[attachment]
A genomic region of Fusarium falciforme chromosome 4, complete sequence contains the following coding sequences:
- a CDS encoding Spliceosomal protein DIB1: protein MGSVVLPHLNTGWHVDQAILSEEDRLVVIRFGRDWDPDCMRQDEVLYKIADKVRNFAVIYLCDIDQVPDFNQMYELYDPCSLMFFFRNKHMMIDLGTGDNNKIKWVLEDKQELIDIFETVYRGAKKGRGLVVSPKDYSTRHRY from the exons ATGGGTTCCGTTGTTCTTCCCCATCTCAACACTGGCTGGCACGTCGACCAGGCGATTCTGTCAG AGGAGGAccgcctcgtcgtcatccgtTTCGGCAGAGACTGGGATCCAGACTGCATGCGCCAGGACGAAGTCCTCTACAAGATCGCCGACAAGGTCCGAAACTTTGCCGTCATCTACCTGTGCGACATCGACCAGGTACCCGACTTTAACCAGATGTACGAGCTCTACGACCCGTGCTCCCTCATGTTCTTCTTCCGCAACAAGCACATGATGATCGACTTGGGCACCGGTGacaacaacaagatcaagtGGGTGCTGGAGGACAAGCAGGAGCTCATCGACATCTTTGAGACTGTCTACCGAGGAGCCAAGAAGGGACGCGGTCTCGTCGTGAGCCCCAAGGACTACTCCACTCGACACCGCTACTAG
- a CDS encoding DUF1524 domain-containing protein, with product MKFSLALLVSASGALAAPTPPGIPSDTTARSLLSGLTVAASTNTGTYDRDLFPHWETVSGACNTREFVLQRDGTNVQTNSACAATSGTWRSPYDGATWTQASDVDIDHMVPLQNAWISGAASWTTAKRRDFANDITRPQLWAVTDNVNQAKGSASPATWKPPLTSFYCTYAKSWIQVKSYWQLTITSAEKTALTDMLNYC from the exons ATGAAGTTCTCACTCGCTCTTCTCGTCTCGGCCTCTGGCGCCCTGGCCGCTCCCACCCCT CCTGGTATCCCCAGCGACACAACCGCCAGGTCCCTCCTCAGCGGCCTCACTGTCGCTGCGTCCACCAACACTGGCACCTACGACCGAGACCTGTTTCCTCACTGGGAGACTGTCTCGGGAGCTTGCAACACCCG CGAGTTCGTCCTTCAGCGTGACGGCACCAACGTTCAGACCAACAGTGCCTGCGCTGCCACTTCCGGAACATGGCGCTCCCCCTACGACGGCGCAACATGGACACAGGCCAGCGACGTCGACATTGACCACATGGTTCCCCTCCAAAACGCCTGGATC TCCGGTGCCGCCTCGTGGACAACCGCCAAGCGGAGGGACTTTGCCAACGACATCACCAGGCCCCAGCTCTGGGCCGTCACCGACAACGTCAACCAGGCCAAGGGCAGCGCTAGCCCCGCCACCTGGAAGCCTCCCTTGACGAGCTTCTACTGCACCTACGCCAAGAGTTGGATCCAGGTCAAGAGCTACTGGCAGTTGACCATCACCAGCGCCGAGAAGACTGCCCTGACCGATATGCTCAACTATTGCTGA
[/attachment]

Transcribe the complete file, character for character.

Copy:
A genomic region of Fusarium falciforme chromosome 4, complete sequence contains the following coding sequences:
- a CDS encoding Spliceosomal protein DIB1: protein MGSVVLPHLNTGWHVDQAILSEEDRLVVIRFGRDWDPDCMRQDEVLYKIADKVRNFAVIYLCDIDQVPDFNQMYELYDPCSLMFFFRNKHMMIDLGTGDNNKIKWVLEDKQELIDIFETVYRGAKKGRGLVVSPKDYSTRHRY from the exons ATGGGTTCCGTTGTTCTTCCCCATCTCAACACTGGCTGGCACGTCGACCAGGCGATTCTGTCAG AGGAGGAccgcctcgtcgtcatccgtTTCGGCAGAGACTGGGATCCAGACTGCATGCGCCAGGACGAAGTCCTCTACAAGATCGCCGACAAGGTCCGAAACTTTGCCGTCATCTACCTGTGCGACATCGACCAGGTACCCGACTTTAACCAGATGTACGAGCTCTACGACCCGTGCTCCCTCATGTTCTTCTTCCGCAACAAGCACATGATGATCGACTTGGGCACCGGTGacaacaacaagatcaagtGGGTGCTGGAGGACAAGCAGGAGCTCATCGACATCTTTGAGACTGTCTACCGAGGAGCCAAGAAGGGACGCGGTCTCGTCGTGAGCCCCAAGGACTACTCCACTCGACACCGCTACTAG
- a CDS encoding DUF1524 domain-containing protein, with product MKFSLALLVSASGALAAPTPPGIPSDTTARSLLSGLTVAASTNTGTYDRDLFPHWETVSGACNTREFVLQRDGTNVQTNSACAATSGTWRSPYDGATWTQASDVDIDHMVPLQNAWISGAASWTTAKRRDFANDITRPQLWAVTDNVNQAKGSASPATWKPPLTSFYCTYAKSWIQVKSYWQLTITSAEKTALTDMLNYC from the exons ATGAAGTTCTCACTCGCTCTTCTCGTCTCGGCCTCTGGCGCCCTGGCCGCTCCCACCCCT CCTGGTATCCCCAGCGACACAACCGCCAGGTCCCTCCTCAGCGGCCTCACTGTCGCTGCGTCCACCAACACTGGCACCTACGACCGAGACCTGTTTCCTCACTGGGAGACTGTCTCGGGAGCTTGCAACACCCG CGAGTTCGTCCTTCAGCGTGACGGCACCAACGTTCAGACCAACAGTGCCTGCGCTGCCACTTCCGGAACATGGCGCTCCCCCTACGACGGCGCAACATGGACACAGGCCAGCGACGTCGACATTGACCACATGGTTCCCCTCCAAAACGCCTGGATC TCCGGTGCCGCCTCGTGGACAACCGCCAAGCGGAGGGACTTTGCCAACGACATCACCAGGCCCCAGCTCTGGGCCGTCACCGACAACGTCAACCAGGCCAAGGGCAGCGCTAGCCCCGCCACCTGGAAGCCTCCCTTGACGAGCTTCTACTGCACCTACGCCAAGAGTTGGATCCAGGTCAAGAGCTACTGGCAGTTGACCATCACCAGCGCCGAGAAGACTGCCCTGACCGATATGCTCAACTATTGCTGA